When winter approaches, many homeowners start to focus more heavily on their utility bills. After all, this is the season when your furnace will be running full-time and you'll probably be spending more time inside -- cooking, watching TV, and using other electronics. Thankfully, there are a lot of ways you can act now to keep your utility bills more manageable throughout the winter season.
Fix your attic insulation.
If you're like most people, you have not even taken a look at your attic insulation in years. It may have become damp and compacted during that time -- or there may not be enough of it. Take a peek up in your attic. If your insulation has shifted so that some parts of the floor are exposed, adjust it. If certain pieces look damp, compacted, or discolored, remove them and replace them with new insulation. If there's only one layer of insulation in your attic, consider unrolling a second layer on top of the first one. Just run the sheets perpendicular to those in the first layer.
Keeping your insulation in tip-top shape will help reduce the amount of heat that escapes through your roof. This can greatly reduce your utility bills.
Have your roof fixed.
A roof with missing or peeling shingles can drive your energy bills up in a few ways. First, it lets more heat escape than a well-maintained roof. Second, it may begin to leak, moistening your insulation and reducing its effectiveness. If you see any peeling shingles on your roof, take the time to re-attach them. Just pound a roofing nail through the shingle, and then apply a dab of roofing cement over the head of the nail. If your roof is missing a lot of shingles, you may want to have professional roofing contractors come patch it up before winter.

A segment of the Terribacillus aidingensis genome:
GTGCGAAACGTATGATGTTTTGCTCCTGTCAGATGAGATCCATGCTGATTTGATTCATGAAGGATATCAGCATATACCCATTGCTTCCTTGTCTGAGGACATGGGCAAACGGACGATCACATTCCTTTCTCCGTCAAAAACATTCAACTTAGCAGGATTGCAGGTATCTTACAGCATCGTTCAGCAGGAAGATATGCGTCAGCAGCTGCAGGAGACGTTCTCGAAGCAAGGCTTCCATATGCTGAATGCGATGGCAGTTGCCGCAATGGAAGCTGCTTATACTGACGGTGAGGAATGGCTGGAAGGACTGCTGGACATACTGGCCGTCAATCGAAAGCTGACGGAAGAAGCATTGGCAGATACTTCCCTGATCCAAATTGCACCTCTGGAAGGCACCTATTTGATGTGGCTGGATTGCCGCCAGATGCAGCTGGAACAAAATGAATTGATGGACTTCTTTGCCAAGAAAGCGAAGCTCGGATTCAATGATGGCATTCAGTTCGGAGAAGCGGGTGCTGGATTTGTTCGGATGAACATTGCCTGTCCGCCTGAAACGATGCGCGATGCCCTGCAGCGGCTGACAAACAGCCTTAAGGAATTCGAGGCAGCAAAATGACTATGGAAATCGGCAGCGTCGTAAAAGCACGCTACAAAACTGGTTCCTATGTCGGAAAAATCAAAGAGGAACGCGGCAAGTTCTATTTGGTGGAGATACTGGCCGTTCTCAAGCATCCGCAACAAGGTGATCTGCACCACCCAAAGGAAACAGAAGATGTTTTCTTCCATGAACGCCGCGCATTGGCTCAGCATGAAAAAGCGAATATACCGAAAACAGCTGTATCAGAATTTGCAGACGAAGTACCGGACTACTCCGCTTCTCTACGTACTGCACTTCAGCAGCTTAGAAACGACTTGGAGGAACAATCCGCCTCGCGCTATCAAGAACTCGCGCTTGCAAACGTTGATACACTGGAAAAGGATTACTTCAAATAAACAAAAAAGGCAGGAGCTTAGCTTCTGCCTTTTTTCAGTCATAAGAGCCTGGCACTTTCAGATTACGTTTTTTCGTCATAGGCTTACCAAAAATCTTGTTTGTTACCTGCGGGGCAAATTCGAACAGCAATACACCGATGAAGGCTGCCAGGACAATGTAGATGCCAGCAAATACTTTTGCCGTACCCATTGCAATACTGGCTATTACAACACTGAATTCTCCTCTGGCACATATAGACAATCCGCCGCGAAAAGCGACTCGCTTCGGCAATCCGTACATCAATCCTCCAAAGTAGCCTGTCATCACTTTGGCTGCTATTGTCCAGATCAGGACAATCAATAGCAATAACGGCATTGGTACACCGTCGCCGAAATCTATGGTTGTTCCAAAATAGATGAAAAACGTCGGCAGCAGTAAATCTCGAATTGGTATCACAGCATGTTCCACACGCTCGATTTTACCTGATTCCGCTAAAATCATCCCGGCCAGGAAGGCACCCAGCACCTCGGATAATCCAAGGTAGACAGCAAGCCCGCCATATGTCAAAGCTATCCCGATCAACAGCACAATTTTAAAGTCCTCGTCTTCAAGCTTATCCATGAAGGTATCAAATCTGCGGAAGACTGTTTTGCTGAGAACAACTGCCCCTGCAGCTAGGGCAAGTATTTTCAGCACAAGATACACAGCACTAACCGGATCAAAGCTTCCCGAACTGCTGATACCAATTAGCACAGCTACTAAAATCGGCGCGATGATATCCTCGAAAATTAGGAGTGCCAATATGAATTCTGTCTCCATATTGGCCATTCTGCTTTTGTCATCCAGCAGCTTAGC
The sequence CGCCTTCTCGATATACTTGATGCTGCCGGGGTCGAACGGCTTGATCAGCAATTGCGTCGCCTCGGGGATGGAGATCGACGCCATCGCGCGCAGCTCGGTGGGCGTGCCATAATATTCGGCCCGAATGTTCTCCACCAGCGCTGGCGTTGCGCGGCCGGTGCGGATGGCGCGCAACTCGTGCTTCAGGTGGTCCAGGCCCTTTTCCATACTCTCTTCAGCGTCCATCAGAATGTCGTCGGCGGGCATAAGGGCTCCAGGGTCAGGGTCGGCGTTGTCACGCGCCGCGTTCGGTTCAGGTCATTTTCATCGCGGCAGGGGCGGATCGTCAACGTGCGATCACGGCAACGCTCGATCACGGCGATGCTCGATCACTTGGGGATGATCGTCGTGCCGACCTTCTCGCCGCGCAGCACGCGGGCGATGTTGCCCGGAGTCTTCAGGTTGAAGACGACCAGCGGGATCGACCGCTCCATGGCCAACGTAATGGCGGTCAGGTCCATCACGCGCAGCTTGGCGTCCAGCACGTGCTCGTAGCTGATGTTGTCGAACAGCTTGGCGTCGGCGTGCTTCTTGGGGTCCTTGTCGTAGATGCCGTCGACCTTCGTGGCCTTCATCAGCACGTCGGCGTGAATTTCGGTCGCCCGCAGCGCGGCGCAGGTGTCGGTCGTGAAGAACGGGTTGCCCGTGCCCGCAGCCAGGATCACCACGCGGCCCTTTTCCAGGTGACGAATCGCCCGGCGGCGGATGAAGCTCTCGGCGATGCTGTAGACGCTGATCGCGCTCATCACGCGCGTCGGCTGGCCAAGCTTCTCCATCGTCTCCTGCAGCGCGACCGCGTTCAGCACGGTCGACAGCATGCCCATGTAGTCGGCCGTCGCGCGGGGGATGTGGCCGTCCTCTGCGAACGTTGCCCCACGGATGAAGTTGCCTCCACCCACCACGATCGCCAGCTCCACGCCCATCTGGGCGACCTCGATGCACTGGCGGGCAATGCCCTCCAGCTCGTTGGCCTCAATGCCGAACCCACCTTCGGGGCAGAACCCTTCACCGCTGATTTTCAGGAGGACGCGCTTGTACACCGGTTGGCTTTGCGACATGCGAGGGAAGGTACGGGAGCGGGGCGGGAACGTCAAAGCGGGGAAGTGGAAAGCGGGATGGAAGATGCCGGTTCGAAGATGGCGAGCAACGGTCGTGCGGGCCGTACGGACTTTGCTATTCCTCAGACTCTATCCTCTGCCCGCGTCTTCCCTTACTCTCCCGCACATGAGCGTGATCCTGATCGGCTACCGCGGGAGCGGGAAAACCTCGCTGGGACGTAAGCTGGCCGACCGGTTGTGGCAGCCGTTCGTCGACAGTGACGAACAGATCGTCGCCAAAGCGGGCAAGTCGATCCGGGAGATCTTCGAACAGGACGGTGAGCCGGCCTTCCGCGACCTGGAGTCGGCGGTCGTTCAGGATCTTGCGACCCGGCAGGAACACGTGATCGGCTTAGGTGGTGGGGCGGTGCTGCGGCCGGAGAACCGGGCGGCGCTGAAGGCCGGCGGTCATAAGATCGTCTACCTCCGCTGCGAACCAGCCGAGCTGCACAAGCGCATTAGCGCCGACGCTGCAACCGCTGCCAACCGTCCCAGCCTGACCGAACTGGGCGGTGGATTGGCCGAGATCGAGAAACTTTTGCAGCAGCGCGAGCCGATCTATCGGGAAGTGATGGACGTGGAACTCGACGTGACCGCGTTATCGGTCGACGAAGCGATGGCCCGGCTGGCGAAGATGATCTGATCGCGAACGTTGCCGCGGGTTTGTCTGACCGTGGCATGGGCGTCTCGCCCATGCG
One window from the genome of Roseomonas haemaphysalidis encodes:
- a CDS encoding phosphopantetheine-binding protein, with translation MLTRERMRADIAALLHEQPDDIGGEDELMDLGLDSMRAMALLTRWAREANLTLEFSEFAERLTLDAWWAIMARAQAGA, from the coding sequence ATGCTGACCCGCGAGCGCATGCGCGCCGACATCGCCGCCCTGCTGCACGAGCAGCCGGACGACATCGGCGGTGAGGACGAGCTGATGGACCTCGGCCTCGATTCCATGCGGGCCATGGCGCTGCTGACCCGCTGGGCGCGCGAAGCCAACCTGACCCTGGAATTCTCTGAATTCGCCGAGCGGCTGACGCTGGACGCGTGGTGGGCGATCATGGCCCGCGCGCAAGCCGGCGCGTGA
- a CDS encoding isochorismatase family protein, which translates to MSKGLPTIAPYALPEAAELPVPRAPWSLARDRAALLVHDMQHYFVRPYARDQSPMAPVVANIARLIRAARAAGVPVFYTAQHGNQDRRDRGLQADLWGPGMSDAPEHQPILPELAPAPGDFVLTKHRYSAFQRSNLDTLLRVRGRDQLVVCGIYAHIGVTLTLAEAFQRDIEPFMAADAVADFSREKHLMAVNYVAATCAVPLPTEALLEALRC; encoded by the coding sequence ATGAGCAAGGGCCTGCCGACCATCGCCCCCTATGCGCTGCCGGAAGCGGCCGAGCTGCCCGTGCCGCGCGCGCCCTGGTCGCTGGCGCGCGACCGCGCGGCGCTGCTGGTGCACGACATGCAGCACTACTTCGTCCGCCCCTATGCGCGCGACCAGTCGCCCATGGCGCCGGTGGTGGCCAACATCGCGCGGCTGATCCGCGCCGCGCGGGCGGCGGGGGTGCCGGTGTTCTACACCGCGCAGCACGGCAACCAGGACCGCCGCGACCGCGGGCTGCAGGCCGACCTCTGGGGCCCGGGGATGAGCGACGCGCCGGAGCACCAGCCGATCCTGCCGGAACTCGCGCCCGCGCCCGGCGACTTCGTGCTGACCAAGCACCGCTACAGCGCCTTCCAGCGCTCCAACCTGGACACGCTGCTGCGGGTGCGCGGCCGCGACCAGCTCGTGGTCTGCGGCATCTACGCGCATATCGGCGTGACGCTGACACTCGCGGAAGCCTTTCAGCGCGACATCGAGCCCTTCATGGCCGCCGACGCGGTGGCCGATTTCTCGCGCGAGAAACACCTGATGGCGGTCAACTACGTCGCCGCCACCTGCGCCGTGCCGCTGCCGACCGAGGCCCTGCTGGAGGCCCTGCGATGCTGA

Seal or insulate your windows.
Windows are the number one source of heat loss in many homes. Even if your windows are relatively new, there are some ways you can reduce the amount of heat that's lost through them, thereby reducing your utility bills. Try:
- Applying rope caulk to the gap between the window and the frame. You can press this caulk in with your fingers and peel it out again in the spring.
- Switch out thin curtains for thick, insulating ones made from felt, flannel, or canvas.
- Place sheets of sticky plastic over your windows. These are sold at most hardware stores and are easy to pull off again in the spring.